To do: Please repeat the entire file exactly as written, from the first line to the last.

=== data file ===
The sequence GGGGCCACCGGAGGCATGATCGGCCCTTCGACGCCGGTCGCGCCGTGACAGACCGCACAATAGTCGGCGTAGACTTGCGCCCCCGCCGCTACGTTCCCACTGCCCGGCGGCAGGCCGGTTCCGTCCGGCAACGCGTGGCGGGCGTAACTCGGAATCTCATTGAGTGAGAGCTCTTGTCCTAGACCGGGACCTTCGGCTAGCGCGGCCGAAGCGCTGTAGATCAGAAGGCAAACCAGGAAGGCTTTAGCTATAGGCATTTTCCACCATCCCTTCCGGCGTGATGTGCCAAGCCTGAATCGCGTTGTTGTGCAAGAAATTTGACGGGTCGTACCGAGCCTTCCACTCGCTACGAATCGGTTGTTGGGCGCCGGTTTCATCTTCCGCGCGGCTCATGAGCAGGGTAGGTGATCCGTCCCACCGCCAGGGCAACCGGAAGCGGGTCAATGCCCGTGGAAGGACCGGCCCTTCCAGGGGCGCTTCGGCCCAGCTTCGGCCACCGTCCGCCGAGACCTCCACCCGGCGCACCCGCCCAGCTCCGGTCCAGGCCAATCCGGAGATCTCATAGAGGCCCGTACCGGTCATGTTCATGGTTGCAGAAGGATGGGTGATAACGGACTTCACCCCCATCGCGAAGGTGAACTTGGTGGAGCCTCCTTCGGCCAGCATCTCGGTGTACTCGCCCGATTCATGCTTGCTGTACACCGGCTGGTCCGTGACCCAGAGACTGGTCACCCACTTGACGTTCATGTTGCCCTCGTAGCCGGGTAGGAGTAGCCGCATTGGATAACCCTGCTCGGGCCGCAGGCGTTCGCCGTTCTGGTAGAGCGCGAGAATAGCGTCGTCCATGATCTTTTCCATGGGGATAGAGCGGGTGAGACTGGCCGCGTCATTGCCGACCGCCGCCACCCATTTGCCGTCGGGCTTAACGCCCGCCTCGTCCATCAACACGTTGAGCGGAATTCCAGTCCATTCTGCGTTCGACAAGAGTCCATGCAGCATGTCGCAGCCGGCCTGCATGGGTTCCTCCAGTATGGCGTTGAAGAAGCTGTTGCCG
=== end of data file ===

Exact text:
The sequence GGGGCCACCGGAGGCATGATCGGCCCTTCGACGCCGGTCGCGCCGTGACAGACCGCACAATAGTCGGCGTAGACTTGCGCCCCCGCCGCTACGTTCCCACTGCCCGGCGGCAGGCCGGTTCCGTCCGGCAACGCGTGGCGGGCGTAACTCGGAATCTCATTGAGTGAGAGCTCTTGTCCTAGACCGGGACCTTCGGCTAGCGCGGCCGAAGCGCTGTAGATCAGAAGGCAAACCAGGAAGGCTTTAGCTATAGGCATTTTCCACCATCCCTTCCGGCGTGATGTGCCAAGCCTGAATCGCGTTGTTGTGCAAGAAATTTGACGGGTCGTACCGAGCCTTCCACTCGCTACGAATCGGTTGTTGGGCGCCGGTTTCATCTTCCGCGCGGCTCATGAGCAGGGTAGGTGATCCGTCCCACCGCCAGGGCAACCGGAAGCGGGTCAATGCCCGTGGAAGGACCGGCCCTTCCAGGGGCGCTTCGGCCCAGCTTCGGCCACCGTCCGCCGAGACCTCCACCCGGCGCACCCGCCCAGCTCCGGTCCAGGCCAATCCGGAGATCTCATAGAGGCCCGTACCGGTCATGTTCATGGTTGCAGAAGGATGGGTGATAACGGACTTCACCCCCATCGCGAAGGTGAACTTGGTGGAGCCTCCTTCGGCCAGCATCTCGGTGTACTCGCCCGATTCATGCTTGCTGTACACCGGCTGGTCCGTGACCCAGAGACTGGTCACCCACTTGACGTTCATGTTGCCCTCGTAGCCGGGTAGGAGTAGCCGCATTGGATAACCCTGCTCGGGCCGCAGGCGTTCGCCGTTCTGGTAGAGCGCGAGAATAGCGTCGTCCATGATCTTTTCCATGGGGATAGAGCGGGTGAGACTGGCCGCGTCATTGCCGACCGCCGCCACCCATTTGCCGTCGGGCTTAACGCCCGCCTCGTCCATCAACACGTTGAGCGGAATTCCAGTCCATTCTGCGTTCGACAAGAGTCCATGCAGCATGTCGCAGCCGGCCTGCATGGGTTCCTCCAGTATGGCGTTGAAGAAGCTGTTGCCG